88 S.W.-32

“When the servant or employé has been minor son, inexperienced, as appellee knew, supplied with a tool or instrument with was furnished a defective tool with which which to perform his work by his master or to perform certain work; that the performemployer, and such tool or implement is not ance of such work with such a tool was danreasonably safe for use by the servant or em- gerous; and, without warning of the dangers ployé in performing the work assigned him, incident thereto, appellant's son was directand it is obvious or patent to such servant ed to perform it. The defense was that the that such tool or implement is not reason- tool was not defective; that, if it was deably safe for use in his work, then it is the fective, such defect, together with the danduty of the servant or employé to refrain gers and risks incident to its use in doing from using such tool or implement; and if the work at which appellant's son was ena servant or employé uses a tool or imple-gaged when injured, was patent and obvious ment which he knows is not reasonably safe to one of his said son's age and discretion, for use in his work, then he assumed the the extent and nature of which he was fully risk of injury from the use of such tool.” capable of appreciating and understanding.

“The jury are instructed, if they believe There was evidence tending to the establishand find from the evidence that the drift rod ment of this defense, and we think the charwhich S. D. Wood was using at the time he ges complained of authorized under the was injured (if he was) was then and there a pleadings and testimony, and as applicable reasonably safe instrument or tool for the thereto state correct propositions of law. If, use intended, then it would be the duty of under the pleadings in this case, the tool was the jury to find a verdict for the defendant, defective, and the performance of the work as the risk of S. D. Wood in that event would assigned appellant's son with such an imbe assumed risk."

plement was dangerous, and by reason of his These charges are complained of and made youth and inexperience he was incapable of the basis of appellant's second and seventh knowing and appreciating the nature and assignments of error respectively. Under extent of the dangers and risks to which he the first-quoted paragraph, it is insisted that was exposed in doing such work, and the in case of an inexperienced minor it is not same bad not been explained to him, and true, as a matter of law, that he assumes the the defective condition of said pin the effirisk even of an obvious danger; that the cient cause of tbe injury, a prima facie case duty of the master is to warn of danger, the authorizing a recovery by appellant was esextent thereof, and how to avoid it. Under tablished. But, on the other hand, notwiththe second, the proposition is advanced that standing appellant's son's minority and inexeven though a tool may be safe and suitable, perience, if the driftpin in question was reayet if the work be dangerous, the duty ex- sonably safe, or if it was not reasonably ists to warn the servant, and especially is safe for use, and the defect or condition renthis true when the servant is a minor, ig- dering it unsafe was obvious or patent to apnorant of the danger, and without experi- pellant's son, and, knowing that such instruence; that in such case the failure to warn ment was not reasonably safe for use in the may be negligence, regardless of the reason- work assigned him, and so knowing, he used able safety of the tool itself.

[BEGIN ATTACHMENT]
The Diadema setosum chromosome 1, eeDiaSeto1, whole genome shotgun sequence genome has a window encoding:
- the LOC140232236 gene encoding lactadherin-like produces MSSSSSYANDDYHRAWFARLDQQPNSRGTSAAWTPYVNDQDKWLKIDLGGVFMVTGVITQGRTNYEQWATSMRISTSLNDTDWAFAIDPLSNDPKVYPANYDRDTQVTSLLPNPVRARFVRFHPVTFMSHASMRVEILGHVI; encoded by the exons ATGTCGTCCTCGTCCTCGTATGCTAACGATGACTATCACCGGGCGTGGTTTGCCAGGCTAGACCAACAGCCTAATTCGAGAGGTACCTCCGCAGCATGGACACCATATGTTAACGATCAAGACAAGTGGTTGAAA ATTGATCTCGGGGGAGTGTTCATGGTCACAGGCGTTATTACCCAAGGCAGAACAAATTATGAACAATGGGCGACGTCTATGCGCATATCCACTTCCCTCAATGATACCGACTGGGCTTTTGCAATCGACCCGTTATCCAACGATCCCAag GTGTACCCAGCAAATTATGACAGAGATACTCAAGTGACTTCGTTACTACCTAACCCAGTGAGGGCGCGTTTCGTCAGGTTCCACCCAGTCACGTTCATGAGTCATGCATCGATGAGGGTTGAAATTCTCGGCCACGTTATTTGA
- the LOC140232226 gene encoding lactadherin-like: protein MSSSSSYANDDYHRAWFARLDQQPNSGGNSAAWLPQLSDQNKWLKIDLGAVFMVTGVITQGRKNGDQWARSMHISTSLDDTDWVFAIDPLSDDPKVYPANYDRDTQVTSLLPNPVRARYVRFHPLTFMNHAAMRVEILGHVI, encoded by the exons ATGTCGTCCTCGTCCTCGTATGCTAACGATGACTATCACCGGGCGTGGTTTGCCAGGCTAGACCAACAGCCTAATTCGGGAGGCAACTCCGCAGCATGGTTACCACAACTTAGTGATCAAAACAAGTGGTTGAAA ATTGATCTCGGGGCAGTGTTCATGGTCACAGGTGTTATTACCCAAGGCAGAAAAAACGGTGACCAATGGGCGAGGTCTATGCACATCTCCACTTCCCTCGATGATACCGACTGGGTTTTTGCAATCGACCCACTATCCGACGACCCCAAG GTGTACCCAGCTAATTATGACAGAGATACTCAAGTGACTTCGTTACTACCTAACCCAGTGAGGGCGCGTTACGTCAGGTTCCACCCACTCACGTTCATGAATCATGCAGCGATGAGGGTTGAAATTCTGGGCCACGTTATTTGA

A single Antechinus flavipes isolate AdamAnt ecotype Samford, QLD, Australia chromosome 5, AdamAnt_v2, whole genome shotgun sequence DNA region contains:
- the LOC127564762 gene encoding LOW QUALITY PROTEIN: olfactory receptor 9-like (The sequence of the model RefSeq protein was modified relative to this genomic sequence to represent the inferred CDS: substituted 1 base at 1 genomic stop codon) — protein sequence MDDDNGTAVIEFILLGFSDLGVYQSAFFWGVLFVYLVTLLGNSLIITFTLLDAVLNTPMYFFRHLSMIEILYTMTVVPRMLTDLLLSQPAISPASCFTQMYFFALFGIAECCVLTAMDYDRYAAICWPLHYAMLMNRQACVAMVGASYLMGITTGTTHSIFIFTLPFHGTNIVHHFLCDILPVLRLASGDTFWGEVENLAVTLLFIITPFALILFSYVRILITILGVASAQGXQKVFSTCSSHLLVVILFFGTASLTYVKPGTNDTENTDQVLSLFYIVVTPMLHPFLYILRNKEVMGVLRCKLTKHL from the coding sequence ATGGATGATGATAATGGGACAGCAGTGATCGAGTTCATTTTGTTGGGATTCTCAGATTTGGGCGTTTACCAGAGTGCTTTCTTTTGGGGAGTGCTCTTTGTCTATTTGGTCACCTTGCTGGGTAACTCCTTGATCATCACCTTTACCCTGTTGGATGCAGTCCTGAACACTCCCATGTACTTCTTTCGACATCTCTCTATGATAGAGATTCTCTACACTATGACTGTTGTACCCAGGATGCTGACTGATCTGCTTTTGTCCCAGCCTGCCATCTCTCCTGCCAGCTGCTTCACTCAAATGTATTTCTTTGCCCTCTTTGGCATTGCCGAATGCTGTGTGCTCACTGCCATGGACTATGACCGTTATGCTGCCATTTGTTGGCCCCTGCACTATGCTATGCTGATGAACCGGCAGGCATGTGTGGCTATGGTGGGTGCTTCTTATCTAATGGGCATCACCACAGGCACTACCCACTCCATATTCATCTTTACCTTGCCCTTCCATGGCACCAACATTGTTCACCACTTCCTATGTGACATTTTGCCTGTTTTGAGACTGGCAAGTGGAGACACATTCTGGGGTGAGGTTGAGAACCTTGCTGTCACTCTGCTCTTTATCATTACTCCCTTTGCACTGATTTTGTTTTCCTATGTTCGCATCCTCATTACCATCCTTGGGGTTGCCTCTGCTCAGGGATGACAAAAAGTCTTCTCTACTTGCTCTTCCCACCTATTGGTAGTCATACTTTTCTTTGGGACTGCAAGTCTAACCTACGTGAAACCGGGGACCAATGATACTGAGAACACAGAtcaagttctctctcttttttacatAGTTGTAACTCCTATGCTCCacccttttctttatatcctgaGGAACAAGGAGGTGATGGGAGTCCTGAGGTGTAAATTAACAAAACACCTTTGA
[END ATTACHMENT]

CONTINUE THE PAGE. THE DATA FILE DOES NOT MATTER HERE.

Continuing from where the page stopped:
it and was injured, we think, with such We are of the opinion that, in view of ap- knowledge, and under the case made by the pellant's pleading, neither of these assign- pleadings, he must be held to have assumed ments is well taken. The appellant did not the attendant risk of such use. allege and seek to recover on the ground We think there is no reversible error pointthat the work being performed by his son ed out in that paragraph of the court's charge when injured was, by reason of its nature attacked by appellant's fifth assignment. and character, necessarily dangerous, with- There was no controversy as to many of the out reference to whether or not the driftpin facts grouped in this paragraph of the charge, was defective; that if the driftpin had not and the error in requiring the jury to find been defective as alleged, yet by striking the the existence of all of them before authorized same with the hammer scales would form to return a verdict in favor of appellant was thereon and fly therefrom; and that appel- harmless, and the jury could not have been lee was guilty of negligence in failing to in- misled thereby. That portion of the charge form appellant's son of those facts, and of presenting conjunctively the propositions of the danger he might encounter in doing the negligence in furnishing appellant's son with work. On the contrary, it is alleged that the a defective tool with which to do the work, driftpin, "when in proper condition, is adapt- and the failure to warn him of the dangers ed to the use and purpose" intended; that and risks incident to such work, was correct, had said pin been surrounded at its head as the case stood under the pleadings and with a more malleable or soft iron, as it proof. Appellant's contention that he was should have been, or had the said pin been a entitled to recover upon proof either that the proper and suitable pin, the particles would driftpin was defective, or that appellee failnot have been thrown off, and the said s. ed to warn bis son, S. D. Wood, of the danD. Wood would not have received the injury gerous character of the work, cannot be susthat he did. Appellant's case as made by tained. As stated by counsel for appellee, aphis pleadings, succinctly stated, is that his pellant neither pleaded nor proved danger in